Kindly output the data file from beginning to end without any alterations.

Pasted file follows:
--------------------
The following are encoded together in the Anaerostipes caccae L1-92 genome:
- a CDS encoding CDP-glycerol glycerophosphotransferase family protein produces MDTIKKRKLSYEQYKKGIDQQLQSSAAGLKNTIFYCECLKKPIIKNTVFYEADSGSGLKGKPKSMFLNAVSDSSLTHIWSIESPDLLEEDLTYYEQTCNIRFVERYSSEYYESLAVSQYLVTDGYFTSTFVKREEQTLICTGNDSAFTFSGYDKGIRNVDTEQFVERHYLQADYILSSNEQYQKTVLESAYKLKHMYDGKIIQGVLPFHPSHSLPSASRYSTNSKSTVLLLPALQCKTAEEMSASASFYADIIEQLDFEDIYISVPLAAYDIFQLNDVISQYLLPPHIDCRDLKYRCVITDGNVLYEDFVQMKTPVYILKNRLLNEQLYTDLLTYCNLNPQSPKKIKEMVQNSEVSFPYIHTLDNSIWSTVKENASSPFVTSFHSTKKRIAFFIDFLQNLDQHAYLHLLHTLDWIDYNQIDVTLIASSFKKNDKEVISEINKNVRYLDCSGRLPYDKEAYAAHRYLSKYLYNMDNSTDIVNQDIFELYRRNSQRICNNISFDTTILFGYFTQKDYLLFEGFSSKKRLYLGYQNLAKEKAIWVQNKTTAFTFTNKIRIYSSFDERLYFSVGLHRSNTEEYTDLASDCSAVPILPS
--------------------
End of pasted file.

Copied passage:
The following are encoded together in the Anaerostipes caccae L1-92 genome:
- a CDS encoding CDP-glycerol glycerophosphotransferase family protein produces MDTIKKRKLSYEQYKKGIDQQLQSSAAGLKNTIFYCECLKKPIIKNTVFYEADSGSGLKGKPKSMFLNAVSDSSLTHIWSIESPDLLEEDLTYYEQTCNIRFVERYSSEYYESLAVSQYLVTDGYFTSTFVKREEQTLICTGNDSAFTFSGYDKGIRNVDTEQFVERHYLQADYILSSNEQYQKTVLESAYKLKHMYDGKIIQGVLPFHPSHSLPSASRYSTNSKSTVLLLPALQCKTAEEMSASASFYADIIEQLDFEDIYISVPLAAYDIFQLNDVISQYLLPPHIDCRDLKYRCVITDGNVLYEDFVQMKTPVYILKNRLLNEQLYTDLLTYCNLNPQSPKKIKEMVQNSEVSFPYIHTLDNSIWSTVKENASSPFVTSFHSTKKRIAFFIDFLQNLDQHAYLHLLHTLDWIDYNQIDVTLIASSFKKNDKEVISEINKNVRYLDCSGRLPYDKEAYAAHRYLSKYLYNMDNSTDIVNQDIFELYRRNSQRICNNISFDTTILFGYFTQKDYLLFEGFSSKKRLYLGYQNLAKEKAIWVQNKTTAFTFTNKIRIYSSFDERLYFSVGLHRSNTEEYTDLASDCSAVPILPS